mathematically and in Python code using the new Numpy and Scipy libraries.
Numpy resembles Matlab and is sufficiently high level that the book code
examples read like pseudocode.

(Another thing I recall when I was first learning was the mistaken
belief that books are free from mistakes. I've since learned to
expect that every first edition is going to have some, and doubly so
for books with math and code examples. However the fact that many of the examples
in this book produce plots is reassuring.)

As mentioned I have only intermediate knowledge of machine learning, and
have no experience with some techniques. I learned regression trees
and ensemble learning from this book -- and then implemented an ensemble
tree classifier that has been quite successful at our company.

Some other strong books are the two Bishop books (Neural Networks for Pattern
Recognition; Pattern Recognition and Machine Learning),
Friedman/Hastie/Tibshirani (Elements of Statistical Learning) and
Duda/Hart/Stork (Pattern Classification).
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Format: Paperback
Modern Machine Learning is deeply statistical and mathematical in nature, and as others have said, this book aims to trade off some rigor in favor of a more intuitive approach. That in itself is not a bad idea; there should be room for a book that gives the reader a working knowledge of the more important techniques, even if they don't necessarily understand how they work at a deep level. Unfortunately, this book stumbles quite badly in many respects.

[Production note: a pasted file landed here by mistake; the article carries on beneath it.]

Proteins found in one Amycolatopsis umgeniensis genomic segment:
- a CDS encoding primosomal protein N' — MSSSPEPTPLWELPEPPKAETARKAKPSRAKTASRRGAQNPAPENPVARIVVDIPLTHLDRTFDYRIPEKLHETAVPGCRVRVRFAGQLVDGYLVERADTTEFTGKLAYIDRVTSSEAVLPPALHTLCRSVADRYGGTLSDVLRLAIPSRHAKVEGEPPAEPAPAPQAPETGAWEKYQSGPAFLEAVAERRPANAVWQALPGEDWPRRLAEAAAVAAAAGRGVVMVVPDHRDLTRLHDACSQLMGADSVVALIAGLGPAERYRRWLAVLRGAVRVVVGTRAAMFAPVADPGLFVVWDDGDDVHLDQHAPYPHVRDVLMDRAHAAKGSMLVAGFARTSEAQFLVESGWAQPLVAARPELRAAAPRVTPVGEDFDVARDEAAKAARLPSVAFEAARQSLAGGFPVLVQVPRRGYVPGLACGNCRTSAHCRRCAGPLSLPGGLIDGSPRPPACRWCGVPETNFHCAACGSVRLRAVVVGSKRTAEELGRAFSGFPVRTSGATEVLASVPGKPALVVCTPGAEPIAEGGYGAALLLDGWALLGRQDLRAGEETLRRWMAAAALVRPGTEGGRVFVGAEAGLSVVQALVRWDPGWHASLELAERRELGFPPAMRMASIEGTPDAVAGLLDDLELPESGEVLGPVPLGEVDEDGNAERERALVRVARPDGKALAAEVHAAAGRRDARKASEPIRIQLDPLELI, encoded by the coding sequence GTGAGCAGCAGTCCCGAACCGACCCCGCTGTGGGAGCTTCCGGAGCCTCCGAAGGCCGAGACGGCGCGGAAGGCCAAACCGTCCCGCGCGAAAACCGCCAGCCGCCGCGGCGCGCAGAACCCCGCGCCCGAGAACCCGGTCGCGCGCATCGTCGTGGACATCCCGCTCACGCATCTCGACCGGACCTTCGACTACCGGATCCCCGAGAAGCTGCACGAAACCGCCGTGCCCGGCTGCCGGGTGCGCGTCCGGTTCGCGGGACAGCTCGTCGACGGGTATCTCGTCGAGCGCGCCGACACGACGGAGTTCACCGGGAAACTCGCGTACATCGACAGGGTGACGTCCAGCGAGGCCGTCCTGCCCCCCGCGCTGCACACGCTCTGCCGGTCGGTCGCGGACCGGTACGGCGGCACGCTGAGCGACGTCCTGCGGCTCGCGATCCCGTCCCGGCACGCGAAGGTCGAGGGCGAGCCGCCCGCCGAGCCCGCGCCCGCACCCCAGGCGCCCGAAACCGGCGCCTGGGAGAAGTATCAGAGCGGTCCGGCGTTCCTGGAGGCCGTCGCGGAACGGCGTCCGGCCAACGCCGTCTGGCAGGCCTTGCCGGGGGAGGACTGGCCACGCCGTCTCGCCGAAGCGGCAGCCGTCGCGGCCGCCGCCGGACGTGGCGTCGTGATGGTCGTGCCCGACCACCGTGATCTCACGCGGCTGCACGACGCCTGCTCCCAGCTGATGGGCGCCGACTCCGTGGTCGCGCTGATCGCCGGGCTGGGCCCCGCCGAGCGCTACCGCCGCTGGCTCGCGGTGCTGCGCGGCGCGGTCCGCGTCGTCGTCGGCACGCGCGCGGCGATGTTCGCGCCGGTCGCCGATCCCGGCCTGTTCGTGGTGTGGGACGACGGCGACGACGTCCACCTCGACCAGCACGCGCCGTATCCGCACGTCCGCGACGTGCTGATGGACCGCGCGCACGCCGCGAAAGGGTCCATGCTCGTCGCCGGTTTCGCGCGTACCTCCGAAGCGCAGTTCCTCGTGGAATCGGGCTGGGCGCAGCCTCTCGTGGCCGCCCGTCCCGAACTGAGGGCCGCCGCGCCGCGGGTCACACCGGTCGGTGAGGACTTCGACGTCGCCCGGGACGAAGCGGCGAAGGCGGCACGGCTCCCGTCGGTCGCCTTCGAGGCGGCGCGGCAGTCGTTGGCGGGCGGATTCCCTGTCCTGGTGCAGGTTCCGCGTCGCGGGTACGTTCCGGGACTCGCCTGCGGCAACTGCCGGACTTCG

We chose the book for an introductory course in Machine Learning at my university, as our students often don't have the level of mathematical background necessary for treatments like the Bishop book. However, I and my colleague often had to resort to essentially replacing entire chapters of material due to serious flaws in the text. In some cases, the author gives definitions for commonly available terms that are simply factually incorrect. For example, the chapter on Evolutionary Algorithms repeatedly confuses parent selection and elitism, states that crossover cannot be defined for non-binary representations, and other similar mistakes. In the chapter on Reinforcement Learning, most of the material is at least correct, but does not progress in any meaningful manner. For instance, the author introduces TD(') methods using execution traces, gives the formula for updating the trace, and then simply stops. There is no indication of what you should do with this value once it's been calculated. There are quite a number of these sort of issues in the book.

I would also concur with the other reviewers who felt that the idea of stripping away unnecessary mathematical formalism has simply been taken too far here.
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Format: Paperback
There are two or three things that I really like about this book.